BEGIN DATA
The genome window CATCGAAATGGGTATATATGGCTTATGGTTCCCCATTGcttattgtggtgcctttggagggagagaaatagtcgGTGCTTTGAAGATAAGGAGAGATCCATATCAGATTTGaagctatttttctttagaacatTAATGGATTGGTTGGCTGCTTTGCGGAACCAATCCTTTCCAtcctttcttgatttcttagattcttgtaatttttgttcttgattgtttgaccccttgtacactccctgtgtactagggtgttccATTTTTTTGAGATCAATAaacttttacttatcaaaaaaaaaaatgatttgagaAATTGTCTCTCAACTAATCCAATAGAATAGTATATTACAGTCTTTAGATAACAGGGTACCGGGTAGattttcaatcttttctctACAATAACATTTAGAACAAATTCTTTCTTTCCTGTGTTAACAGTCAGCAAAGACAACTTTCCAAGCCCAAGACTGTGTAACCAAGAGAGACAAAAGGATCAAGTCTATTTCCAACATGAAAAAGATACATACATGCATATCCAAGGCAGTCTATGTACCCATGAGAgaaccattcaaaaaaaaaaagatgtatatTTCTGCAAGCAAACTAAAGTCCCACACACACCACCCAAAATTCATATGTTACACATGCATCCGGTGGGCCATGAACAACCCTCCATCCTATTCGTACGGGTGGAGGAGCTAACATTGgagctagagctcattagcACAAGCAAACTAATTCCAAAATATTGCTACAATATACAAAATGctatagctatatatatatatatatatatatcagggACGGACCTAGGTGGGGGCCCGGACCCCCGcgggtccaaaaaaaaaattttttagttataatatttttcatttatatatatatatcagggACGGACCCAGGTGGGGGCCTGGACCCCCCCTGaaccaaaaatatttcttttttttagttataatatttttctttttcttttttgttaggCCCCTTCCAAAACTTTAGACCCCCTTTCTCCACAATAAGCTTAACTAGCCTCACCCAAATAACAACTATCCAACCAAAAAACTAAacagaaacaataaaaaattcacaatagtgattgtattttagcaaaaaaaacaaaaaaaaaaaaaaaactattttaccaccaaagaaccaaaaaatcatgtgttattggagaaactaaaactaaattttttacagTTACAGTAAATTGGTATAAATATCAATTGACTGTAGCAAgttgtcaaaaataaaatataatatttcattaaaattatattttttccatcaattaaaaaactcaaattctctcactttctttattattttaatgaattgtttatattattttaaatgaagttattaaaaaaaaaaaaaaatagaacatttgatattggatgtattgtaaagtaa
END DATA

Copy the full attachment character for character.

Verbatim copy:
The genome window CATCGAAATGGGTATATATGGCTTATGGTTCCCCATTGcttattgtggtgcctttggagggagagaaatagtcgGTGCTTTGAAGATAAGGAGAGATCCATATCAGATTTGaagctatttttctttagaacatTAATGGATTGGTTGGCTGCTTTGCGGAACCAATCCTTTCCAtcctttcttgatttcttagattcttgtaatttttgttcttgattgtttgaccccttgtacactccctgtgtactagggtgttccATTTTTTTGAGATCAATAaacttttacttatcaaaaaaaaaaatgatttgagaAATTGTCTCTCAACTAATCCAATAGAATAGTATATTACAGTCTTTAGATAACAGGGTACCGGGTAGattttcaatcttttctctACAATAACATTTAGAACAAATTCTTTCTTTCCTGTGTTAACAGTCAGCAAAGACAACTTTCCAAGCCCAAGACTGTGTAACCAAGAGAGACAAAAGGATCAAGTCTATTTCCAACATGAAAAAGATACATACATGCATATCCAAGGCAGTCTATGTACCCATGAGAgaaccattcaaaaaaaaaaagatgtatatTTCTGCAAGCAAACTAAAGTCCCACACACACCACCCAAAATTCATATGTTACACATGCATCCGGTGGGCCATGAACAACCCTCCATCCTATTCGTACGGGTGGAGGAGCTAACATTGgagctagagctcattagcACAAGCAAACTAATTCCAAAATATTGCTACAATATACAAAATGctatagctatatatatatatatatatatatcagggACGGACCTAGGTGGGGGCCCGGACCCCCGcgggtccaaaaaaaaaattttttagttataatatttttcatttatatatatatatcagggACGGACCCAGGTGGGGGCCTGGACCCCCCCTGaaccaaaaatatttcttttttttagttataatatttttctttttcttttttgttaggCCCCTTCCAAAACTTTAGACCCCCTTTCTCCACAATAAGCTTAACTAGCCTCACCCAAATAACAACTATCCAACCAAAAAACTAAacagaaacaataaaaaattcacaatagtgattgtattttagcaaaaaaaacaaaaaaaaaaaaaaaactattttaccaccaaagaaccaaaaaatcatgtgttattggagaaactaaaactaaattttttacagTTACAGTAAATTGGTATAAATATCAATTGACTGTAGCAAgttgtcaaaaataaaatataatatttcattaaaattatattttttccatcaattaaaaaactcaaattctctcactttctttattattttaatgaattgtttatattattttaaatgaagttattaaaaaaaaaaaaaaatagaacatttgatattggatgtattgtaaagtaa